|Publication number||US8017314 B2|
|Application number||US 12/032,456|
|Publication date||Sep 13, 2011|
|Priority date||Apr 18, 2001|
|Also published as||DE10119036C1, US7335286, US20040229302, US20080182286, WO2002083930A2, WO2002083930A3|
|Publication number||032456, 12032456, US 8017314 B2, US 8017314B2, US-B2-8017314, US8017314 B2, US8017314B2|
|Inventors||Peter Abel, Rudolf Ehwald, Uwe Beyer|
|Original Assignee||Roche Diagnostics International Ag|
|Export Citation||BiBTeX, EndNote, RefMan|
|Patent Citations (17), Non-Patent Citations (10), Classifications (9), Legal Events (4)|
|External Links: USPTO, USPTO Assignment, Espacenet|
This application is a divisional application of and claims priority to U.S. application Ser. No. 10/687,529, filed Oct. 16, 2003, which is a continuation of PCT application PCT/CH02/00209, filed Apr. 15, 2002 which claims priority to German application number 10119036.0 filed Apr. 18, 2001, the contents of which are incorporated in their entirety by reference.
The present invention relates to measuring and testing. More particularly, the present invention relates to measuring the concentration of at least one analyte with the aid of an oxidase of an immersion sensor situated in a fluid or in a matrix containing fluid. The matrix is preferably an organic tissue, for example, a human or animal tissue. In preferred applications or uses of the present invention, the immersion sensor is implanted into the tissue. Subcutaneously implantable micro-sensors, on the basis of glucose oxidase as a preferred example of an oxidase, represent some particularly preferred exemplary applications for the diagnosis and intensive treatment of diabetes. Other preferred applications of the immersion sensor include measuring oxidase substrates in fluids with a low oxygen content.
Amperometric enzyme sensors for analyzing individual samples on the basis of analyte-specific oxidases can be regarded as technically mature. By contrast, immersion sensors on the basis of a oxidase reaction, which are inserted or implanted into a fluid or matrix containing analyte, are still in the process of technical development. If the concentration of dissolved oxygen is below the analyte concentration, the necessary oxygen saturation of the oxidase can only be achieved by selectively obstructing the diffusion of the analyte. The problem of oxygen saturation is accentuated in hypoxic media. Subcutaneously implantable amperometric micro-sensors, on the basis of glucose oxidase, have a potential area of application for the diagnosis and intensive treatment of diabetes mellitus [Bindra, D. D., Zhang, Y., Wilson, G., Sternberg, R., Thevenot, D. R., Moatti, D., Reach, G.: Anal Chem 63, 17, 1692-1696, 1991, DCCT Research Group, N Engl. J. Med. 329, 977-986, 1993, Fischer, U., Rebrin, K., v. Woedtke, T., Abel, P.: Horm. Metab. Res. 26, 515-522, 1994; Zick, R., Schiewitz, J.: Diabetes aktuell 4, 38-40, 2000]. Since the concentration of dissolved oxygen in the tissue is only a few hundredths of the glucose concentration, the layer containing enzyme is covered by a membrane whose permeability to oxygen is about a thousand times higher than its permeability to glucose. This is achieved by using permselective membranes [Schneider, H., Streicher S.: Artif Organs 9 (2), 180-183, 1985; Ward R S, W. K.: U.S. Pat. No. 5,428,123], so-called analyte windows, i.e. unselective pores or perforations in an oxygen-permeable, analyte-impermeable membrane [Abel, P., Kautek, W., v. Woedtke, T., Krüger, J.: DE 195 47 923.8 (1999)] or by using a sensor with different membranes on each side of the enzyme layer, wherein one membrane is permeable with a low permeability to the analyte and the other is only permeable to oxygen [Gough et al., Anal. Chem. 57, 2351-2357, 1985]. Implantable amperometric glucose sensors currently require recalibrating at certain time intervals, because the sensitivity is reduced over time. One of the possible causes for this is regarded as being an increase in the diffusion resistance of the glucose due to permeation-inhibiting deposits on the membrane or the analyte window [Rigby et al., Anal. Chim. Acta 385, 23-32, 1999, Thome-Duret, V., Gangerau, M. N., Zhang, Y., Wilson, G. S., Reach, G.: Diabetes Metab 22 (3), 174-178].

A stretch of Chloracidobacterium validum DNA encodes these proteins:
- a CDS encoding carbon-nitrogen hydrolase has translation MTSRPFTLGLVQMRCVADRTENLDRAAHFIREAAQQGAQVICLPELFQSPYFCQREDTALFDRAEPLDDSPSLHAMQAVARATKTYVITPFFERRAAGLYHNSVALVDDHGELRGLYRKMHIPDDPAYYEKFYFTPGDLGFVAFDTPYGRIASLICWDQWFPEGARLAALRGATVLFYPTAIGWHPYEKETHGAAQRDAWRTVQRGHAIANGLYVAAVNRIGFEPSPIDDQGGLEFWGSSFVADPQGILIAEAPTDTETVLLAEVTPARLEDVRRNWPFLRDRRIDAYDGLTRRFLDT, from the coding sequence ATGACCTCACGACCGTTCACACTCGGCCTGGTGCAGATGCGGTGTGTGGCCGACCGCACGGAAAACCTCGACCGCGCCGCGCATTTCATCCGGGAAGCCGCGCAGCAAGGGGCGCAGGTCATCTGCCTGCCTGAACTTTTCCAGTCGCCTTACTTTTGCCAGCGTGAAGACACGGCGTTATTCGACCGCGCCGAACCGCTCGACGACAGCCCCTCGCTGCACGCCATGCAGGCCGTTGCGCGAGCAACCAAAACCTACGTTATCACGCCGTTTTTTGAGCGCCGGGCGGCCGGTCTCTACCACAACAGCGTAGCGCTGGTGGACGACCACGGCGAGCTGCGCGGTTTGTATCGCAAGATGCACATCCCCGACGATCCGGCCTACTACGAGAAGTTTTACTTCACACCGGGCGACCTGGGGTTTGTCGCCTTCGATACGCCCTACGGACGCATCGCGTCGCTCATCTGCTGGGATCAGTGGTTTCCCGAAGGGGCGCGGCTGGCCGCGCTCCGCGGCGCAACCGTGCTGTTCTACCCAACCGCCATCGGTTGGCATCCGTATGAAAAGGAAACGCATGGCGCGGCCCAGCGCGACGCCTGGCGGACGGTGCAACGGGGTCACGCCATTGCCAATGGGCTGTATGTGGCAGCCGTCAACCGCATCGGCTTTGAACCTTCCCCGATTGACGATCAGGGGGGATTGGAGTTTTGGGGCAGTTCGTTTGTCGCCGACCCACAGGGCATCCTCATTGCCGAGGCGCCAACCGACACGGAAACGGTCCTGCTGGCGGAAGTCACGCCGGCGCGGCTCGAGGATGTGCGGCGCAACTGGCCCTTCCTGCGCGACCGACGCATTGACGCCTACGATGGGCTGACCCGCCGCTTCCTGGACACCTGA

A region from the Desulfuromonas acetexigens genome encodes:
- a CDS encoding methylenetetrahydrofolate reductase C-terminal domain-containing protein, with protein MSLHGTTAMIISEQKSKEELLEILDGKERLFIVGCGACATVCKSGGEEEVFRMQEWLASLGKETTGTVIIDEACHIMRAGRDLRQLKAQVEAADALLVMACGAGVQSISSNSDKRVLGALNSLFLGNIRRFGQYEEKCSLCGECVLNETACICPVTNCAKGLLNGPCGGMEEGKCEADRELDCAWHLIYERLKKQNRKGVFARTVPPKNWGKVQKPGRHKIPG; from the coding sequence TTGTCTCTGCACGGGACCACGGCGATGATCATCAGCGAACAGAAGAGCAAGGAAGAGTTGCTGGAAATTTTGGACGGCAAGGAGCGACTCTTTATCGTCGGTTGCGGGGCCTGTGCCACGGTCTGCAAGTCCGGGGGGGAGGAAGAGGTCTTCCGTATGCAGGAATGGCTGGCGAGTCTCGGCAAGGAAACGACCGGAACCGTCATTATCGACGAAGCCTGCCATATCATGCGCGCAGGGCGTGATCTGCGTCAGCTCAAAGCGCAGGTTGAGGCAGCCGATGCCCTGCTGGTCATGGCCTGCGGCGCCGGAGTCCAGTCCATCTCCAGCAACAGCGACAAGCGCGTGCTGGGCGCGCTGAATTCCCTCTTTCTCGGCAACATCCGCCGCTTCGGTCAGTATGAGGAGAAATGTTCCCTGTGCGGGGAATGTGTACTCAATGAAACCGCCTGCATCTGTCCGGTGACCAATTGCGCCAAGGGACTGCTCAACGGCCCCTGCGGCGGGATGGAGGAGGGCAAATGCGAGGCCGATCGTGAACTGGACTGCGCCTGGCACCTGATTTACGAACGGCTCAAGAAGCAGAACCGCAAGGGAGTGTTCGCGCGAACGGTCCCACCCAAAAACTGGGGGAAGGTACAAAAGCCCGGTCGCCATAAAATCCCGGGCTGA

It is an object of the invention to provide an immersion sensor and a method which ensure oxygen saturation of the oxidase of the immersion sensor at relatively low oxygen concentrations of a fluid or matrix or an adverse concentration ratio between the oxygen and the analyte. Preferably, the effect of any deposits on the diffusion resistance of the analyte is to be reduced.